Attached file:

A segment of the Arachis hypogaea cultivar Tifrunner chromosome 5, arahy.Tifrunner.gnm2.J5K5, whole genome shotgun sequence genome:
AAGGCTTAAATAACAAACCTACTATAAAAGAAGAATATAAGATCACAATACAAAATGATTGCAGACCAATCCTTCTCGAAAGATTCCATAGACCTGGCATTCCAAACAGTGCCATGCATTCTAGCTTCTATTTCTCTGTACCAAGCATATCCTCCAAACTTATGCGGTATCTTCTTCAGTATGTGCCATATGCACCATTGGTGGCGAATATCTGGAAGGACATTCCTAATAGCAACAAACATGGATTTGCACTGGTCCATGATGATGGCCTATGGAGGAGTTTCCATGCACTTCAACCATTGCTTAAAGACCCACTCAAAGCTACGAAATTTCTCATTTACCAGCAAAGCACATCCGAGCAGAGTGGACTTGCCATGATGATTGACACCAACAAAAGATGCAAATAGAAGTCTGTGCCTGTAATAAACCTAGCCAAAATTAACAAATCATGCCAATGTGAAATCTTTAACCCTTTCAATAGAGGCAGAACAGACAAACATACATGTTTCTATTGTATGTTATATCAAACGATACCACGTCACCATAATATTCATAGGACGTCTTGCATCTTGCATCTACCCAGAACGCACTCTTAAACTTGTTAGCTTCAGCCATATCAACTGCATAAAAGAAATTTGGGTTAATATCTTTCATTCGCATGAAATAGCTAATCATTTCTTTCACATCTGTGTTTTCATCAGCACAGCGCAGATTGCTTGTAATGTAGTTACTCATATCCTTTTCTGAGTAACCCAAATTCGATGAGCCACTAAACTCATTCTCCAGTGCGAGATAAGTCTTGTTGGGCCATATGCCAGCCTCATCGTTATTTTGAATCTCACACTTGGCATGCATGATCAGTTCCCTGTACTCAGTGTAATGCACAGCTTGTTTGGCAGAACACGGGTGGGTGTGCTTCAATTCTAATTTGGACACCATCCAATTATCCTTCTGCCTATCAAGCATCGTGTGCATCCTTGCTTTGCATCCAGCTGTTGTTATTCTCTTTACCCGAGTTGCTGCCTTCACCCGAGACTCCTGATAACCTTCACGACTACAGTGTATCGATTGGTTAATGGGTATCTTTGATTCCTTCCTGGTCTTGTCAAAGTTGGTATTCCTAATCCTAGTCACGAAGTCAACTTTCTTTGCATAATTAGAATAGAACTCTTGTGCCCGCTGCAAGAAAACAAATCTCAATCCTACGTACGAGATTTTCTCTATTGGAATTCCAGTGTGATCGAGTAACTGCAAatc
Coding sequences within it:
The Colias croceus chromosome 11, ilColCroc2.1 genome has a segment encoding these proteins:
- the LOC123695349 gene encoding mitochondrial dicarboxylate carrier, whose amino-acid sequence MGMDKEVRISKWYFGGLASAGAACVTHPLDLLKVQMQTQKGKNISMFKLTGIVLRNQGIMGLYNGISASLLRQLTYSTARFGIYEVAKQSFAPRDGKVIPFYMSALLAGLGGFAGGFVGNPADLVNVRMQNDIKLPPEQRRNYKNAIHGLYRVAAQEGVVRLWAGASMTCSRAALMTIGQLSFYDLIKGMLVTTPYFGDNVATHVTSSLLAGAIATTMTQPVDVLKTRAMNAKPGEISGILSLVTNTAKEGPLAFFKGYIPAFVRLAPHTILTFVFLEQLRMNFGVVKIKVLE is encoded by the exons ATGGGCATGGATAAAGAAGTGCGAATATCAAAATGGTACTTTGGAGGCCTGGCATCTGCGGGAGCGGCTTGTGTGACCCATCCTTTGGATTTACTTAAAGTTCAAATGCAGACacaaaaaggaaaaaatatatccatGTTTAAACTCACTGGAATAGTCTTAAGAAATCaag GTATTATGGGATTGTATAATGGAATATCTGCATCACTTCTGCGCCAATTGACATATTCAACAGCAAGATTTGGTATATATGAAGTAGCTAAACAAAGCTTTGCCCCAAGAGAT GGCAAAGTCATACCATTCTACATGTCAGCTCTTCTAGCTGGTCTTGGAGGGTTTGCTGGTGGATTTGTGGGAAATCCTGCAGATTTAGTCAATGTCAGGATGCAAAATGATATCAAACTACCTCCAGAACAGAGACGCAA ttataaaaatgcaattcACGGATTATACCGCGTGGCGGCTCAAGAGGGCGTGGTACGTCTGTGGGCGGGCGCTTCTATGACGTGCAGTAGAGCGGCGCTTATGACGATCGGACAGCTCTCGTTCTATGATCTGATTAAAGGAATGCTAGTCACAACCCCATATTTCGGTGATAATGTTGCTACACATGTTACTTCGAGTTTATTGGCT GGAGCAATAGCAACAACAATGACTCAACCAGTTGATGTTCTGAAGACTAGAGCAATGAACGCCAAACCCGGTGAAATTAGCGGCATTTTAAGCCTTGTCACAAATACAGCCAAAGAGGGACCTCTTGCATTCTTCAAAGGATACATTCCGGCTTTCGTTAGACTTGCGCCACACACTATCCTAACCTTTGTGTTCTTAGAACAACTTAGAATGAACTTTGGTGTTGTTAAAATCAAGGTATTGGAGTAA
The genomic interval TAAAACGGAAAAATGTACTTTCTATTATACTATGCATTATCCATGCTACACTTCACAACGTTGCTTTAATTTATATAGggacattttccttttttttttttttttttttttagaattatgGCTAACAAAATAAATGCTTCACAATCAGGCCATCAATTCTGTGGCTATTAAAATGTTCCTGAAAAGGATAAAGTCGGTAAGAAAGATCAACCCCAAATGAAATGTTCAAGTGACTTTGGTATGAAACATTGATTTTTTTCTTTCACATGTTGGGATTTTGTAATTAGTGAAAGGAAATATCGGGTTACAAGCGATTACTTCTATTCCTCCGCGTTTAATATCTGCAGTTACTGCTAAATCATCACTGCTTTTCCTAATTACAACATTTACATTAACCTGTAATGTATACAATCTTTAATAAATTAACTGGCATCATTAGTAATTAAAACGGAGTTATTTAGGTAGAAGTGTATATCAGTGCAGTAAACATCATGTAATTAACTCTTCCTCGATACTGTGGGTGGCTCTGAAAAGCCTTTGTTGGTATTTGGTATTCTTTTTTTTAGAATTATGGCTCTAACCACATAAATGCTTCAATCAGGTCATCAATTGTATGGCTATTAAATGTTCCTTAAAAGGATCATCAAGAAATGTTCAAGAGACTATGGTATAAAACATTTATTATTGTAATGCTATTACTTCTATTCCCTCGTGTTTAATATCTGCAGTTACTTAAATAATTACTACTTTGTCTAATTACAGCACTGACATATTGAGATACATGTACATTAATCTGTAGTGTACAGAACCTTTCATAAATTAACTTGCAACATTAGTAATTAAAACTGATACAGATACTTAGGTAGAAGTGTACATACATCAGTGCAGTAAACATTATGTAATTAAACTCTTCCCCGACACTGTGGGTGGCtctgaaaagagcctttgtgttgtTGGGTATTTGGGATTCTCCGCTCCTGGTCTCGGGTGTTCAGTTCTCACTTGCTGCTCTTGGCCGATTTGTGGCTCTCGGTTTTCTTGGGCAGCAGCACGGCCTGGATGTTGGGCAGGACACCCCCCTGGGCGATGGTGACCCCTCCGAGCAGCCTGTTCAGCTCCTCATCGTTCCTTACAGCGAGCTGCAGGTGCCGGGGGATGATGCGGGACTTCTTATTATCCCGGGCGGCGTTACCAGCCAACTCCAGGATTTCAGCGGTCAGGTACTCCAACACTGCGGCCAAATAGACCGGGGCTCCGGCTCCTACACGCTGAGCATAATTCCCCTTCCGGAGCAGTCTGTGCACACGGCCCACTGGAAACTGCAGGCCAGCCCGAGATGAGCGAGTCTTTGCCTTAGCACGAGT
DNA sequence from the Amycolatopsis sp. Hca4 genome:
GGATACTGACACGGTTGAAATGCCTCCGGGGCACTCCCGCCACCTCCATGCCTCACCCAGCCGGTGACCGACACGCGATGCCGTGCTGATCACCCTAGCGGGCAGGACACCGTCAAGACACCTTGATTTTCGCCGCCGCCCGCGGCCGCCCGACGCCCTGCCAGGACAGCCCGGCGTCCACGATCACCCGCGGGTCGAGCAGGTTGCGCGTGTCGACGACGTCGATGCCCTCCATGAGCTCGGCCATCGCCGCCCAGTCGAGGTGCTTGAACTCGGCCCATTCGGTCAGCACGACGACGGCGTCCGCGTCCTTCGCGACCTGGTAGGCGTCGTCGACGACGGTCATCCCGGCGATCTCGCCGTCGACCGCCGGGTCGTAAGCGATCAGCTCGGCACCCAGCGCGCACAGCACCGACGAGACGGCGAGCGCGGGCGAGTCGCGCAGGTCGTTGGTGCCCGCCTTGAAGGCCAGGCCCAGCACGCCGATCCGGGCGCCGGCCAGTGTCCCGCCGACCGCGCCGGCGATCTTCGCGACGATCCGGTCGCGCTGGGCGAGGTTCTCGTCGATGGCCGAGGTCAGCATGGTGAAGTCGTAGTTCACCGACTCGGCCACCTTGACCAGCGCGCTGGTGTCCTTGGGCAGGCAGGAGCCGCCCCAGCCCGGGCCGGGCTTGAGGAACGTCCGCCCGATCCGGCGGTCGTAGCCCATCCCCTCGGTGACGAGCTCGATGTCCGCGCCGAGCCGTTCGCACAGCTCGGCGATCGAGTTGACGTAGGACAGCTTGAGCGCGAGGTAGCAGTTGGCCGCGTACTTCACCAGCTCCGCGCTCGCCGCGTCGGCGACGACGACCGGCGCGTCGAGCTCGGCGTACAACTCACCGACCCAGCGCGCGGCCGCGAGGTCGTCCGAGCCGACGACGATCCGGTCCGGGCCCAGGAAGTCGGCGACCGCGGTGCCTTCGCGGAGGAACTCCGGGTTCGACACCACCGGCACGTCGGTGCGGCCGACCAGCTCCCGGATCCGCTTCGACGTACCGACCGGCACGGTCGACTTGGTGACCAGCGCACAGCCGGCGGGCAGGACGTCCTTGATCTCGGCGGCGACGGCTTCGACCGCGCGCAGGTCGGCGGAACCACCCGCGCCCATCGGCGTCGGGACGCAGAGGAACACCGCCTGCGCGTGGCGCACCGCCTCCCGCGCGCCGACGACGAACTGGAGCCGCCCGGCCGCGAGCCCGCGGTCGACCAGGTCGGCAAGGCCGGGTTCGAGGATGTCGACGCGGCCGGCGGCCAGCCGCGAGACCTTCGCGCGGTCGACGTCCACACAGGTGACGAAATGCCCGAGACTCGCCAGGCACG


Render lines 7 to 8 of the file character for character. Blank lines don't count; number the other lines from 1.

DNA sequence from the Amycolatopsis sp. Hca4 genome:
GGATACTGACACGGTTGAAATGCCTCCGGGGCACTCCCGCCACCTCCATGCCTCACCCAGCCGGTGACCGACACGCGATGCCGTGCTGATCACCCTAGCGGGCAGGACACCGTCAAGACACCTTGATTTTCGCCGCCGCCCGCGGCCGCCCGACGCCCTGCCAGGACAGCCCGGCGTCCACGATCACCCGCGGGTCGAGCAGGTTGCGCGTGTCGACGACGTCGATGCCCTCCATGAGCTCGGCCATCGCCGCCCAGTCGAGGTGCTTGAACTCGGCCCATTCGGTCAGCACGACGACGGCGTCCGCGTCCTTCGCGACCTGGTAGGCGTCGTCGACGACGGTCATCCCGGCGATCTCGCCGTCGACCGCCGGGTCGTAAGCGATCAGCTCGGCACCCAGCGCGCACAGCACCGACGAGACGGCGAGCGCGGGCGAGTCGCGCAGGTCGTTGGTGCCCGCCTTGAAGGCCAGGCCCAGCACGCCGATCCGGGCGCCGGCCAGTGTCCCGCCGACCGCGCCGGCGATCTTCGCGACGATCCGGTCGCGCTGGGCGAGGTTCTCGTCGATGGCCGAGGTCAGCATGGTGAAGTCGTAGTTCACCGACTCGGCCACCTTGACCAGCGCGCTGGTGTCCTTGGGCAGGCAGGAGCCGCCCCAGCCCGGGCCGGGCTTGAGGAACGTCCGCCCGATCCGGCGGTCGTAGCCCATCCCCTCGGTGACGAGCTCGATGTCCGCGCCGAGCCGTTCGCACAGCTCGGCGATCGAGTTGACGTAGGACAGCTTGAGCGCGAGGTAGCAGTTGGCCGCGTACTTCACCAGCTCCGCGCTCGCCGCGTCGGCGACGACGACCGGCGCGTCGAGCTCGGCGTACAACTCACCGACCCAGCGCGCGGCCGCGAGGTCGTCCGAGCCGACGACGATCCGGTCCGGGCCCAGGAAGTCGGCGACCGCGGTGCCTTCGCGGAGGAACTCCGGGTTCGACACCACCGGCACGTCGGTGCGGCCGACCAGCTCCCGGATCCGCTTCGACGTACCGACCGGCACGGTCGACTTGGTGACCAGCGCACAGCCGGCGGGCAGGACGTCCTTGATCTCGGCGGCGACGGCTTCGACCGCGCGCAGGTCGGCGGAACCACCCGCGCCCATCGGCGTCGGGACGCAGAGGAACACCGCCTGCGCGTGGCGCACCGCCTCCCGCGCGCCGACGACGAACTGGAGCCGCCCGGCCGCGAGCCCGCGGTCGACCAGGTCGGCAAGGCCGGGTTCGAGGATGTCGACGCGGCCGGCGGCCAGCCGCGAGACCTTCGCGCGGTCGACGTCCACACAGGTGACGAAATGCCCGAGACTCGCCAGGCACG